Cordilleran Section - 115th Annual Meeting - 2019

Paper No. 41-1
Presentation Time: 9:00 AM-3:30 PM


KINGEN, Kara, Geology, Portland State University, 4825 N Lombard, Apt A, Portland, OR 97203, LESHCHINSKY, Ben, Forest Engineering, Resources and Management, Oregon State University, 273 Peavy Hall, Oregon State University, Corvallis, OR 97331 and BOOTH, Adam M., Geology, Portland State University, 1721 SW Broadway, Portland, OR 97201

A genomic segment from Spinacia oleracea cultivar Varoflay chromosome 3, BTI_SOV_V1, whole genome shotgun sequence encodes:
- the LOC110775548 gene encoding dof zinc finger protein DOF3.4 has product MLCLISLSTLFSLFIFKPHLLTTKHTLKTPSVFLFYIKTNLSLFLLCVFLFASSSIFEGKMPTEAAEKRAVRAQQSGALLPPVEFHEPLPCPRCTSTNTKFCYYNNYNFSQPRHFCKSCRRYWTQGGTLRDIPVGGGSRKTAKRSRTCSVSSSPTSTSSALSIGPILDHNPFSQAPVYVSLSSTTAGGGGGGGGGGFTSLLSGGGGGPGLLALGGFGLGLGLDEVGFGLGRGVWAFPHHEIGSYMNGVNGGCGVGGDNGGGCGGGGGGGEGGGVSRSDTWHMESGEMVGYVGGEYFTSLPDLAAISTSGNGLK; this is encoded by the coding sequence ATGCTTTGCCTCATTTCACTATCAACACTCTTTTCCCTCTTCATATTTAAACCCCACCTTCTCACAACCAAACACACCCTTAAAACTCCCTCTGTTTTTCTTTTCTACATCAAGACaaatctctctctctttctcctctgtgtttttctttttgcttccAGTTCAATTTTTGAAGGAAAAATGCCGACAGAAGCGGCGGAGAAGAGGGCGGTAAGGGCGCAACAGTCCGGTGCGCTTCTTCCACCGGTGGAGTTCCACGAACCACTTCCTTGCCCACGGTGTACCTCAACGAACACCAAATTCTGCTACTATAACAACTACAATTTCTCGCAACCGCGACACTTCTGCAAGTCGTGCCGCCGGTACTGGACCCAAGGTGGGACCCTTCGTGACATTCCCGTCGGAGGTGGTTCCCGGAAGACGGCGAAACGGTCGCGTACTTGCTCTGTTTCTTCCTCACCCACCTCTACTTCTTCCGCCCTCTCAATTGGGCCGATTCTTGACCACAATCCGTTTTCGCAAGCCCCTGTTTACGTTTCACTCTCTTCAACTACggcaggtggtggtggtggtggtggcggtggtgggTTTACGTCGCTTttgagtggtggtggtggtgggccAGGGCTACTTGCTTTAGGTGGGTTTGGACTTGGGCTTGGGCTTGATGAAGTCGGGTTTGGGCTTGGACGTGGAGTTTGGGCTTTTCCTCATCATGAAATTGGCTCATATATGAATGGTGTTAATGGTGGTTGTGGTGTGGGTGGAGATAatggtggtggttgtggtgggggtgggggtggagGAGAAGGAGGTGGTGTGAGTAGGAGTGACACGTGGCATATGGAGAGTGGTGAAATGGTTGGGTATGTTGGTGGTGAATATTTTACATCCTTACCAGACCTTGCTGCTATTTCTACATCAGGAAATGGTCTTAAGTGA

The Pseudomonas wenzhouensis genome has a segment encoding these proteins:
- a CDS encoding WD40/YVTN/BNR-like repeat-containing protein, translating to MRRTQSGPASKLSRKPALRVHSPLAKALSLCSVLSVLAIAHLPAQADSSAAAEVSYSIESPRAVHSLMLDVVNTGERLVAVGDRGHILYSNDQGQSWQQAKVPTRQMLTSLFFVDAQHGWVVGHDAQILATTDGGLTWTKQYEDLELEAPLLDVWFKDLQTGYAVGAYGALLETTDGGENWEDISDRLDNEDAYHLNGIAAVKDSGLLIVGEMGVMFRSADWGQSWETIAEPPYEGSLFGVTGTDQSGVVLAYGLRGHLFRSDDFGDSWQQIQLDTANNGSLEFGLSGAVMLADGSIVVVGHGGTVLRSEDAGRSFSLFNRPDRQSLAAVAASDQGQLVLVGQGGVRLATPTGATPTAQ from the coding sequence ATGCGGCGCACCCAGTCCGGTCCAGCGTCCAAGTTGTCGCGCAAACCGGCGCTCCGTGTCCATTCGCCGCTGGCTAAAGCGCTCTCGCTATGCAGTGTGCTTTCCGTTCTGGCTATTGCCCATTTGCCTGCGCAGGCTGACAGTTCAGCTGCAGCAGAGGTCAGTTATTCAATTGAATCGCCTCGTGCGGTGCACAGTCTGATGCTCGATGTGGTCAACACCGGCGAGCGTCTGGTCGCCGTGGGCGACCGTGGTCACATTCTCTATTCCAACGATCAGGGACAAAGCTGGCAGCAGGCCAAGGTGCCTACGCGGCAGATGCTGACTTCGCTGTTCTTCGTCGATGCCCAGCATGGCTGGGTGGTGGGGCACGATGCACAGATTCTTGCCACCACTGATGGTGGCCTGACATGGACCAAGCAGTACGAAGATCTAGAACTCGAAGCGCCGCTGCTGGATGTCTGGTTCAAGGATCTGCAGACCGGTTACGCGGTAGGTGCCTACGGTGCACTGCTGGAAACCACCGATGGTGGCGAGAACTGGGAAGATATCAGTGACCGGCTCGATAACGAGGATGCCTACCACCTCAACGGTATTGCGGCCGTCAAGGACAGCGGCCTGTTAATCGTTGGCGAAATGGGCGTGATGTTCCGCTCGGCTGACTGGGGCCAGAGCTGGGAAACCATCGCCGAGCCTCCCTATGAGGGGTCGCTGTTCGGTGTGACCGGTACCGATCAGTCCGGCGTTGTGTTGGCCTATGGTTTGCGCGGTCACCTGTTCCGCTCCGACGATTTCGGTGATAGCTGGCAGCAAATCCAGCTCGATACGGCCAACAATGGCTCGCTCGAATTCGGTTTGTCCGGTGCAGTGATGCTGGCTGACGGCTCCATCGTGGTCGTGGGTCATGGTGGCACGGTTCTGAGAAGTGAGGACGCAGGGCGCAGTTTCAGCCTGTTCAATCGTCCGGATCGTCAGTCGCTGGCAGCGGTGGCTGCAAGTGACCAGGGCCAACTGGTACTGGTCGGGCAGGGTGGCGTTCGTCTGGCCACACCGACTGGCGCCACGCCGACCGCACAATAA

Slow-moving earthflows represent major sources of sediment transport and erosion, and tend to be problematic for the management of major roads and highways. The Hooskanaden earthflow (HEF), a slow-moving earthflow located in southwestern Oregon, has been a site of particular interest to the Oregon Department of Transportation (ODOT), due to its proximity to US Highway 101, weak underlying lithology, and net erosive environment. Despite having been studied all over the world for decades, relationships among climate, seismicity, and base level controls on the initiation, motion, and spatial distribution of earthflows are still poorly constrained. This lack of understanding, and their long-term evolution over decades and centuries makes earthflow behavior difficult to predict. While it is understood that seasonal changes in precipitation can be a major driver in earthflow motion, less is known about the potential influences of long-term climate cycles, such as El Nino Southern Oscillation (ENSO) or Pacific Decadal Oscillation (PDO). I hypothesize that, like other earthflows in similar lithologic and climatic environments, the HEF is primarily driven by increased pore pressure, and is therefore impacted by both short-term (seasonal) and long-term (decadal) climate cycles. To address this, a time series will be created to reconstruct a history of surface velocities along the HEF. Preliminary data sets are available via drilling performed by researchers at ODOT and Oregon State University. Inclinometer results clearly show the failure plane between 35m and 40m depth. While piezometers sheared too quickly to yield viable data on subsurface water, the time and distance over which they sheared indicates an average velocity of 1-5 m/yr. Initial 14C dates calibrate to likely within the last ~300 years. By performing manual feature tracking on orthorectified historic aerial photographs (3-7 years apart from 1977-2002), and modern satellite imagery (~weekly from 2009 to present), I intend to address the existing gap in timescales by comparing changes in HEF surface velocity to local climate data, in order to examine the effects of both short-term and long-term climatic cycles. Higher velocities are expected to follow periods of intense or prolonged rainfall, and will likely coincide with cold ENSO and PDO phases.